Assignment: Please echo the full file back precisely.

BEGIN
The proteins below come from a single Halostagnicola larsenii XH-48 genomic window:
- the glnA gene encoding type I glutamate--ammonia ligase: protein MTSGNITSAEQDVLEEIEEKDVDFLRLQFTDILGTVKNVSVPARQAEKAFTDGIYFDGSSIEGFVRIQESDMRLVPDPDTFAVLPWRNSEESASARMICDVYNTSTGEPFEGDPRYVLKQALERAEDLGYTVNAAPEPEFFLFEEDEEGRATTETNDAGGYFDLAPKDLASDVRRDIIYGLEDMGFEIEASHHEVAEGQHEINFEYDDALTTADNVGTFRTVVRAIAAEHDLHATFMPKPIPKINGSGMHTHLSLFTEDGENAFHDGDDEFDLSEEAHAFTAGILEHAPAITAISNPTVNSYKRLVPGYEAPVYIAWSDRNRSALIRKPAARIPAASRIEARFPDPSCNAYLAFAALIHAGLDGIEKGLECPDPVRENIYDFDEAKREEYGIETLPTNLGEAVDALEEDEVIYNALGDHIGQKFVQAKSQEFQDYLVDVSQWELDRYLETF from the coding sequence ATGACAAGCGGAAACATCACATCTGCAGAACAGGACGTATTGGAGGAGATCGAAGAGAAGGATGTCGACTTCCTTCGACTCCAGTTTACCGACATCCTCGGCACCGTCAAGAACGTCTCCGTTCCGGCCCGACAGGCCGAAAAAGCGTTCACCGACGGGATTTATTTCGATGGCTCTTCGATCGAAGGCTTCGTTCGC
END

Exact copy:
The proteins below come from a single Halostagnicola larsenii XH-48 genomic window:
- the glnA gene encoding type I glutamate--ammonia ligase: protein MTSGNITSAEQDVLEEIEEKDVDFLRLQFTDILGTVKNVSVPARQAEKAFTDGIYFDGSSIEGFVRIQESDMRLVPDPDTFAVLPWRNSEESASARMICDVYNTSTGEPFEGDPRYVLKQALERAEDLGYTVNAAPEPEFFLFEEDEEGRATTETNDAGGYFDLAPKDLASDVRRDIIYGLEDMGFEIEASHHEVAEGQHEINFEYDDALTTADNVGTFRTVVRAIAAEHDLHATFMPKPIPKINGSGMHTHLSLFTEDGENAFHDGDDEFDLSEEAHAFTAGILEHAPAITAISNPTVNSYKRLVPGYEAPVYIAWSDRNRSALIRKPAARIPAASRIEARFPDPSCNAYLAFAALIHAGLDGIEKGLECPDPVRENIYDFDEAKREEYGIETLPTNLGEAVDALEEDEVIYNALGDHIGQKFVQAKSQEFQDYLVDVSQWELDRYLETF from the coding sequence ATGACAAGCGGAAACATCACATCTGCAGAACAGGACGTATTGGAGGAGATCGAAGAGAAGGATGTCGACTTCCTTCGACTCCAGTTTACCGACATCCTCGGCACCGTCAAGAACGTCTCCGTTCCGGCCCGACAGGCCGAAAAAGCGTTCACCGACGGGATTTATTTCGATGGCTCTTCGATCGAAGGCTTCGTTCGC